A new drug for recovering heroin addicts is being rolled out across Wales to prevent them having to make daily trips to over-stretched pharmacies.
Buprenorphine can be given as a monthly injection instead of alternatives such as methadone which are given daily.
Wales is the first UK nation to routinely offer the drug.
One woman on the treatment said: "You just feel well… your life is your own again."
Chemists are among the businesses allowed to remain open in the UK and have been getting up to a week's worth of prescriptions a day since the coronavirus crisis began.
Announcing the roll-out, Health Minister Vaughan Gething said former heroin users were at greater risk of contracting coronavirus because, as a result of their substance misuse, they have poorer immune systems and many have underlying health conditions.
A mother-of-one, who has been on the treatment for the past six months, said it was "liberating" and made her "hopeful for the future".
She said: "I became an addict when I was a teenager after a bad relationship.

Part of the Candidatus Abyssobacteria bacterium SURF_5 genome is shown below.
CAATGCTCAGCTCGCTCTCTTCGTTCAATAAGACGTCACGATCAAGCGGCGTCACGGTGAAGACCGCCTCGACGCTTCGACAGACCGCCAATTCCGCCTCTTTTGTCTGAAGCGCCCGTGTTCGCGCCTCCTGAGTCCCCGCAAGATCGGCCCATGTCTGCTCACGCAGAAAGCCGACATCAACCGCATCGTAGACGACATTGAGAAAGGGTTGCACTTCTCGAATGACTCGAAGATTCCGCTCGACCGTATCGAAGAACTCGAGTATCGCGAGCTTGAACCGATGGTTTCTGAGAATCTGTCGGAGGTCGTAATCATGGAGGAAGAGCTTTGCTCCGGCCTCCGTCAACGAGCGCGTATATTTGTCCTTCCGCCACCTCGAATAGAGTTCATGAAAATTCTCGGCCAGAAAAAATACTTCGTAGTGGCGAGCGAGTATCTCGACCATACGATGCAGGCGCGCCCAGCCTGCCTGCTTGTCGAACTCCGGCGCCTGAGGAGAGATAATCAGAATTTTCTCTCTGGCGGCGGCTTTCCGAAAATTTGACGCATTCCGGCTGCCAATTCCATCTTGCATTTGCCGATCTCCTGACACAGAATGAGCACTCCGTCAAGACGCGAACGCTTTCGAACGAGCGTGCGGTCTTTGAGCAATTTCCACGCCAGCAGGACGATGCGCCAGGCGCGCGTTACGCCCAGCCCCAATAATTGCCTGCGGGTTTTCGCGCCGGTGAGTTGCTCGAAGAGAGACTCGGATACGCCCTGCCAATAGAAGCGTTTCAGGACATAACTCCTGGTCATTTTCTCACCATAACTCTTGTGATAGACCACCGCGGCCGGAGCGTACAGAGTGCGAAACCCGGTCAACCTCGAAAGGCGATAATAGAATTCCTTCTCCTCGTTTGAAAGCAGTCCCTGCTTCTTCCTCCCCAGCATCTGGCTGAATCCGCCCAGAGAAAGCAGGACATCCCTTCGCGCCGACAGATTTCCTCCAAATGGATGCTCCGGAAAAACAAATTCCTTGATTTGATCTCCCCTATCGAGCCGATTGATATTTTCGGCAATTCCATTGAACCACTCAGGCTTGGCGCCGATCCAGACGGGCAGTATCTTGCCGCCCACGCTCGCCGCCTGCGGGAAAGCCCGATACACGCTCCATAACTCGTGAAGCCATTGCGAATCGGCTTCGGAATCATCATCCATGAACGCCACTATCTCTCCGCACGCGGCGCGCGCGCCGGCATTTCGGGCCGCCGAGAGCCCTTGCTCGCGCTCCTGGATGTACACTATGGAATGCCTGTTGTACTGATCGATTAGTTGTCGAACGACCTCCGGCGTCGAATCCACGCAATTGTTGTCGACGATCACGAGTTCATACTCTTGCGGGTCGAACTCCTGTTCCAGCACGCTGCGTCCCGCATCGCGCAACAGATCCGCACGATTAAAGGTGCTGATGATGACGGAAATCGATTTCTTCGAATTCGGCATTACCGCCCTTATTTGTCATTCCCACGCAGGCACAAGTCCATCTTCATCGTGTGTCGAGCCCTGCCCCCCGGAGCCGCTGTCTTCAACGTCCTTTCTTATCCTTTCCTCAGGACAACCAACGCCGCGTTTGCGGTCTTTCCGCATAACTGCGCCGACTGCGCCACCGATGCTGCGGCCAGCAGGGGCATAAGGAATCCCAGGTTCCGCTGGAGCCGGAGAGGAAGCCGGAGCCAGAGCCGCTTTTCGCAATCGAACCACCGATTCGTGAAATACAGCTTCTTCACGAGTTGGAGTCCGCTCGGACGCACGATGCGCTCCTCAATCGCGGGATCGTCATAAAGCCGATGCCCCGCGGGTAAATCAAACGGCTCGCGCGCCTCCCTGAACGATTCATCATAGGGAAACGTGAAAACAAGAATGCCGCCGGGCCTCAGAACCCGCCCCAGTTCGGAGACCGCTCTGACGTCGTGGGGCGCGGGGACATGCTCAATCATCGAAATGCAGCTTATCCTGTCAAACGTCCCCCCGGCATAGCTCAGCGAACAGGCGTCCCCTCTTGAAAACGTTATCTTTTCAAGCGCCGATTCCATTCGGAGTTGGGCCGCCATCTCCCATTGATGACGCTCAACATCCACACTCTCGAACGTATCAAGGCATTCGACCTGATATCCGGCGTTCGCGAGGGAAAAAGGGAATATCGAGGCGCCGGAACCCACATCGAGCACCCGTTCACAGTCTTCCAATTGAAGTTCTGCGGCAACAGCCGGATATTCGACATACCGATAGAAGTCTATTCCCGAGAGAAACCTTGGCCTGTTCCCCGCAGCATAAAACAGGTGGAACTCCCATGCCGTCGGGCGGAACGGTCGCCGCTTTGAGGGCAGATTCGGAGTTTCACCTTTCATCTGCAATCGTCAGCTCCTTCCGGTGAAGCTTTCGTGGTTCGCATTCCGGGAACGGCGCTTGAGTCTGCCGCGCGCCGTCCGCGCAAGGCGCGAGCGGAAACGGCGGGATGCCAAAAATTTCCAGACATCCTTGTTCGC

"Before I knew it my life was in a downhill spiral."
She stopped using heroin a decade ago, but six years later she relapsed and was using the drug again for a year.
"Even when I've sorted myself out I would wake up feeling dreadful and anxious," she said.
"I would have to take something to feel better – over-the-counter medication – I never just felt well."
The 36-year-old, who wanted to remain anonymous, said: "It is like a sentence. You have got to march up to the chemist every day.
"Even though I had been clean for three-and-a-half years, I wouldn't feel that was true because I would still take something every morning to feel better.
"Every morning I felt I hadn't achieved anything because of that. This takes that away."
Since being put on a buprenorphine pilot scheme in Wales, she said the monthly injections had given her "independence" and a clear head.
She said: "With opiate-based medication you lose sensation, you don't yawn, feel goose bumps as there is a deadening effect on your body, you feel numb. But you don't get that with this. It makes you feel well, but also awake in a way you don't with methadone, which makes you feel dopey.
"It is only the last two months it has occurred to me that I just feel okay. I can't remember the last time that happened.
"It is like having an angel on your shoulder."
The use of the slow-release drug had been in the early stages of being trialled in a few areas across the UK, having only been approved for use at the end of last year.
Cardiff-based drugs charity Kaleidoscope Project believes it is the biggest prescriber of the drug in the UK.
Its chief executive Martin Blakebrough saRead More – Source